There are several organizations working tirelessly to reverse the dangerous trend we’re on of maintaining a nuclear status quo. The International Campaign to Abolish Nuclear Weapons (ICAN) not only helped tremendously to get the TPNW entered into force, but they also have a great ICAN Cities Appeal program to get your city to take the pledge to urge your national government to sign on. Youth For TPNW provides an opportunity for individuals under 30 to join the movement to get full implementation of the TPNW.
International Physicians for the Prevention of Nuclear War and its global affiliates are mobilizing health professionals to join the nuclear abolition movement and use their health voices to make change. US affiliate Physicians for Social Responsibility (PSR) has chapters around the country that you can get involved with — or start one yourself. PSR also recently launched its #DemandAccess Campaign that seeks to amplify the voices of diverse young health professionals within the nuclear abolition movement and diversify the movement overall. These are just a few of the organizations doing on-the-ground work to make the world a safer, more equitable place, starting with the abolition of nuclear weapons.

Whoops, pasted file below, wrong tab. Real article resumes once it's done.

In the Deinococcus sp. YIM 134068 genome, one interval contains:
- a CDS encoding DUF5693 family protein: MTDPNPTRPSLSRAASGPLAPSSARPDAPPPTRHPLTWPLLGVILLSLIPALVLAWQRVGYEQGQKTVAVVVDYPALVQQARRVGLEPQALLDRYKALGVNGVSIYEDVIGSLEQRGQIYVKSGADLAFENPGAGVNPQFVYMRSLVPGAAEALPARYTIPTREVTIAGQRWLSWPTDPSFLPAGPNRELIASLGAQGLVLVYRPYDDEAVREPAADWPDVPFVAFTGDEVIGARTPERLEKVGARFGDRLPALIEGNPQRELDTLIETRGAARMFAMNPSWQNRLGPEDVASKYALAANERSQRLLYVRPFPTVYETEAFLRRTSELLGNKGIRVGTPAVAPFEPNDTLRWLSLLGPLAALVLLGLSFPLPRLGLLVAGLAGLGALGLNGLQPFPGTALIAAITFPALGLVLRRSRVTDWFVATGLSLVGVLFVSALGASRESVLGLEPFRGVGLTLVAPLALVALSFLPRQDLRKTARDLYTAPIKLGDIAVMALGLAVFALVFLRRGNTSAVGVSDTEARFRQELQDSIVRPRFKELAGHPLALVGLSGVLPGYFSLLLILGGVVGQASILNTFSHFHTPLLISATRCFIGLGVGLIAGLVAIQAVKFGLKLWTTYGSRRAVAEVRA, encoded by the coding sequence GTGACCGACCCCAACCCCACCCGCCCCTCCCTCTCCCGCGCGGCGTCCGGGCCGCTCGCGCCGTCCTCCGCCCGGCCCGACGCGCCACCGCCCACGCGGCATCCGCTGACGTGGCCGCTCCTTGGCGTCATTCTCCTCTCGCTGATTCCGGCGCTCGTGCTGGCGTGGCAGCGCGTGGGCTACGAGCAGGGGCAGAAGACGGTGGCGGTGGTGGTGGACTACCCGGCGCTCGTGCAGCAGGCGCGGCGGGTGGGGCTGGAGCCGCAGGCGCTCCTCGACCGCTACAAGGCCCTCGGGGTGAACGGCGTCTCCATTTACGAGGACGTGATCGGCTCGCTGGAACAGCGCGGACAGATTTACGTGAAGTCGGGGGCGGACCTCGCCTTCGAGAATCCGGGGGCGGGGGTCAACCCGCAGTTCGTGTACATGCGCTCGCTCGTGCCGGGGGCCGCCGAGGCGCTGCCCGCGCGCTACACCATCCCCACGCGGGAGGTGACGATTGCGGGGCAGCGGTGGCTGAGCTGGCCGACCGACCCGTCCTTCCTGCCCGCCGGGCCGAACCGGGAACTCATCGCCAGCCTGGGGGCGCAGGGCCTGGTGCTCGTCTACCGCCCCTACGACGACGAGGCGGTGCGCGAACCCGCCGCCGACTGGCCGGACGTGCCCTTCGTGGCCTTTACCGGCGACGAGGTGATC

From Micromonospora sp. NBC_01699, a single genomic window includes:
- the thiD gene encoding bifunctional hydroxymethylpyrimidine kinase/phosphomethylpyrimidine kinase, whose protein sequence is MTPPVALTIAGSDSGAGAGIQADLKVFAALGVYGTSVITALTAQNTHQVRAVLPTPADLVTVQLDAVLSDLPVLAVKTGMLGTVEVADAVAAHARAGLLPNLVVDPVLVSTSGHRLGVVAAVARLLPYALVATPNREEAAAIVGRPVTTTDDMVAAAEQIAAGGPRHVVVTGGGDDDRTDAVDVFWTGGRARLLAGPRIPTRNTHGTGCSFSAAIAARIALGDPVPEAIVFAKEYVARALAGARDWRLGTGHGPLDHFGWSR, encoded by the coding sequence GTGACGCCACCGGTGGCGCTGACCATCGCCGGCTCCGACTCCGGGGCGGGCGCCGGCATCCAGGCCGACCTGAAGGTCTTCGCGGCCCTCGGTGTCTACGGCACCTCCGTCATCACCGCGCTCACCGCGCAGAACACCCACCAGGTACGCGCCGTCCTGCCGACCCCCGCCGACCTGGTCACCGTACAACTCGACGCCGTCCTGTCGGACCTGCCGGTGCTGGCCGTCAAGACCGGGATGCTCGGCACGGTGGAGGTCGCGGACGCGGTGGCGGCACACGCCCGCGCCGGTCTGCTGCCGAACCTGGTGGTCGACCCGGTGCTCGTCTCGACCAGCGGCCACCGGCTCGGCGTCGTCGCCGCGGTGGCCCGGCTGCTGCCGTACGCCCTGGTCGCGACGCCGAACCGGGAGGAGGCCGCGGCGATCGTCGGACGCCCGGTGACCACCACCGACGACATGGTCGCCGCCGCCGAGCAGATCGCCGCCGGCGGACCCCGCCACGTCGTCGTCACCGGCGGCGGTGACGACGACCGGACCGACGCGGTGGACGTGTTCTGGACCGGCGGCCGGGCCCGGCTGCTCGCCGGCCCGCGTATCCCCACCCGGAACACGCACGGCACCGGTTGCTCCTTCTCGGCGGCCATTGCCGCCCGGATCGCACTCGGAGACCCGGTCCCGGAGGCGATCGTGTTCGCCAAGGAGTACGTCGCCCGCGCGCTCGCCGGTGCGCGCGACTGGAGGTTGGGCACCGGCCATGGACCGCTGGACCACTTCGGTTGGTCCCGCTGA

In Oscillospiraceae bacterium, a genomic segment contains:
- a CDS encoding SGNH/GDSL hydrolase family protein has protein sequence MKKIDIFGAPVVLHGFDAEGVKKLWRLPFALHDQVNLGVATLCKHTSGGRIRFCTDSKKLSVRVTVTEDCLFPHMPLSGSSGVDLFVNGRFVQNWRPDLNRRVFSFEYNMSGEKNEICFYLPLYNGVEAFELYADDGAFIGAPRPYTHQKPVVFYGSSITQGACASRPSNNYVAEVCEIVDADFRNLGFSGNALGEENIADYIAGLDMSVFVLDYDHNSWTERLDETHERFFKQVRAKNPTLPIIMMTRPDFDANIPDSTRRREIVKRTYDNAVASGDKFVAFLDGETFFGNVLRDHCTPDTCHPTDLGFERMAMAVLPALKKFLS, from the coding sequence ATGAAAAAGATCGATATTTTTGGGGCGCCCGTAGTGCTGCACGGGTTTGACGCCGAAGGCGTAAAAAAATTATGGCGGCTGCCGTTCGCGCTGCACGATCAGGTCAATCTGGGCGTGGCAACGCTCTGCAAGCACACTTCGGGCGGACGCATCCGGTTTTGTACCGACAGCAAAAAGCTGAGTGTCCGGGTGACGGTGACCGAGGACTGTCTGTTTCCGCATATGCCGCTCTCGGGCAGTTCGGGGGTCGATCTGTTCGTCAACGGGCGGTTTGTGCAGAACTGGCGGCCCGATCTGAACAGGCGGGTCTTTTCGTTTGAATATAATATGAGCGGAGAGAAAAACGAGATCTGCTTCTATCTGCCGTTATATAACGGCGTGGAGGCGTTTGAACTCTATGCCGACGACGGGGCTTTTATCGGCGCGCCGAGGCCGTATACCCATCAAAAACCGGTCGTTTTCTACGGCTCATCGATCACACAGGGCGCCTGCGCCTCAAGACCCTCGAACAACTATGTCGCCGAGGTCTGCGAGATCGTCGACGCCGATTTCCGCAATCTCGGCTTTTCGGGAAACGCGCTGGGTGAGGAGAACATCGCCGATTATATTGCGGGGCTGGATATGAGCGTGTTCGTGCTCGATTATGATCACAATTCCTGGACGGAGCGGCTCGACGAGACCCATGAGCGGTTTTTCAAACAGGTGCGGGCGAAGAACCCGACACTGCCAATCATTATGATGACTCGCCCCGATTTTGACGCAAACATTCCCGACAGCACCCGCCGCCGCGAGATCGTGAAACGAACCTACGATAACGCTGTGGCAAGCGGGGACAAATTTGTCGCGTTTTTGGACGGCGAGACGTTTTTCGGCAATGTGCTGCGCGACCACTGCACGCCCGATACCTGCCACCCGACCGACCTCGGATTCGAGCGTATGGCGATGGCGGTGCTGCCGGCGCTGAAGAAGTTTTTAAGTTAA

To abolish nuclear weapons and rid ourselves of the constant existential threat that they impose on our daily lives — whether we realize it or not — will take all of us. Upending a 77-year nuclear status quo is no small feat, but it can and will be done by the people, for the people. There’s no time to wait for institutions such as the NPT to catch up with our rapidly-deteriorating reality.
We must fight for this future, or risk having no future at all. I don’t know about you, but I know which option I choose. Will you join me?
Jasmine Owens (she/her) is the Associate Director for the Nuclear Weapons Abolition Program at Physicians for Social Responsibility. Her work and her passions focus on centering our collective humanity in the fight for a more just and equitable world, starting with the abolition of nuclear weapons.